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# What is the Basal Metabolic Rate Calculator?

Article Details
• Written By: Josie Myers
• Edited By: Michelle Arevalo
2003-2019
Conjecture Corporation
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A basal metabolic rate calculator determines the number of calories the body burns to perform basic human functions. It does not include any calories expended by exercise, or even by simply moving about. It will tell only the calories used if the subject were to remain in bed for an entire day. It can be useful to know this for weight management purposes.

The body constantly uses calories for bodily functions. Things like organ functions, hair and skin growth, and brain functions need calories to continue. This calorie usage is knows as the basal metabolic rate (BMR). It is sometimes also referred to as resting energy expenditure (REE).

A basal metabolic rate calculator attempts to discover what this rate of caloric usage is for an individual. The most basic calculator uses factors such as age, height, weight, and gender. More complex calculators add in overall activity level, since muscle mass and fitness can effect your caloric usage even while sleeping.

There are two equations that a basal metabolic rate calculator can use for operation, both varying slightly depending on the subject's gender. The Harris-Benedict Equation is the older of the two, and has been shown to be up to 5% inaccurate when dealing with overweight people. It is calculated as such:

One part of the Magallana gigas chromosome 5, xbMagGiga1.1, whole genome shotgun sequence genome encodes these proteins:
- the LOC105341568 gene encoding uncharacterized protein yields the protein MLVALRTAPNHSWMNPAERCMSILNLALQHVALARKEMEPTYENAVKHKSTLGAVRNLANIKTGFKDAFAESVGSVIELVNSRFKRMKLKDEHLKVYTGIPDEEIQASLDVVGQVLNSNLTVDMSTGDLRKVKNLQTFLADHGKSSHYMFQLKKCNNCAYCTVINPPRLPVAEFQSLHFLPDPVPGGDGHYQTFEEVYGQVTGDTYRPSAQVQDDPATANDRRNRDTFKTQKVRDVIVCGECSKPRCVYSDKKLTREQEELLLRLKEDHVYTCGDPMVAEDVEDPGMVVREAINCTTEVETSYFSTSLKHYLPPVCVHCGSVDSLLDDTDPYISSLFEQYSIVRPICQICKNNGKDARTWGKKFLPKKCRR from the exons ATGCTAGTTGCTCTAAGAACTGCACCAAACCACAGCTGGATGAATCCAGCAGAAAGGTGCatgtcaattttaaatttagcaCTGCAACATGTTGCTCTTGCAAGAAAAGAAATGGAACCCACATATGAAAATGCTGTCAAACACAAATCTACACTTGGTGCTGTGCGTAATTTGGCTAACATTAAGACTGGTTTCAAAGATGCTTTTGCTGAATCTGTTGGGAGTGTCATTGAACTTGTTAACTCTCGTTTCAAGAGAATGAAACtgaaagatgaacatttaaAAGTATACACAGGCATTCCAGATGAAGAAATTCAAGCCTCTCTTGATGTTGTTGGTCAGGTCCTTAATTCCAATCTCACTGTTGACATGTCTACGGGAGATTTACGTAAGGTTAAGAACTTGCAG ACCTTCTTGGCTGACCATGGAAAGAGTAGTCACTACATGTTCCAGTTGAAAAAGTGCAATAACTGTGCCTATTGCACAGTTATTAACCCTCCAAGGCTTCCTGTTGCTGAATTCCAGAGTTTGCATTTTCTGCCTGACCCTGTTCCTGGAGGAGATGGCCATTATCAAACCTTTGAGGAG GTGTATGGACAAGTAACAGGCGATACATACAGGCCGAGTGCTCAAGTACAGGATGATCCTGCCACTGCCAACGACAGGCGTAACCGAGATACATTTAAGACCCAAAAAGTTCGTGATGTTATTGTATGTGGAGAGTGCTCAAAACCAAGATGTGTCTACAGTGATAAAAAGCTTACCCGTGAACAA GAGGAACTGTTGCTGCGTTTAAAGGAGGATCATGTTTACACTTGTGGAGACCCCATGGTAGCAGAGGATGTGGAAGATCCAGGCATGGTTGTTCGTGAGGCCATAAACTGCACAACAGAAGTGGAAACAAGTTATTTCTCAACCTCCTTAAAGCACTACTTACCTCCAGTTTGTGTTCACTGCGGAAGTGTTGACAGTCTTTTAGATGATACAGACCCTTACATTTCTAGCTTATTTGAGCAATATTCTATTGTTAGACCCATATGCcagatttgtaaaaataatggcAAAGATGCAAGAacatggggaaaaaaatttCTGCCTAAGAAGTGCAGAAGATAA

• For men: BMR = 66 + (13.75 × weight) + (5.0 × height) - (6.76 × age)
• For women: BMR = 655 + (9.56 × weight) + (1.85 × height) - (4.68 × age)

The Mifflin Equation was first discussed in 1990, and has been shown to be a bit more accurate for determining an overweight subject's activity. It is calculated this way:

• For men: BMR = 5 + (10 × weight) + (6.25 × height) - (5 × age)
• For women: BMR = -161 + (10 × weight) + (6.25 × height) - (5 × age)

Both kinds of equations above require the weight to be expressed in kilograms, height in centimeters, and age in years. Therefore, a basal metabolic rate calculator that is calculated in pounds and feet must also have an equation written into it to properly convert the figures. Both the Harris-Benedict and Mifflin equations give results in the number of calories expended per day.

This number is most often used to calculate a caloric intake goal for someone who is attempting to lose weight. Dieters most often use a basal metabolic rate calculator in conjunction with a daily caloric calculator. This second calculator helps people to discover how many calories they burn through regular daily activities. The overall caloric intake goal should fall somewhere between these two numbers, if weight loss is the goal.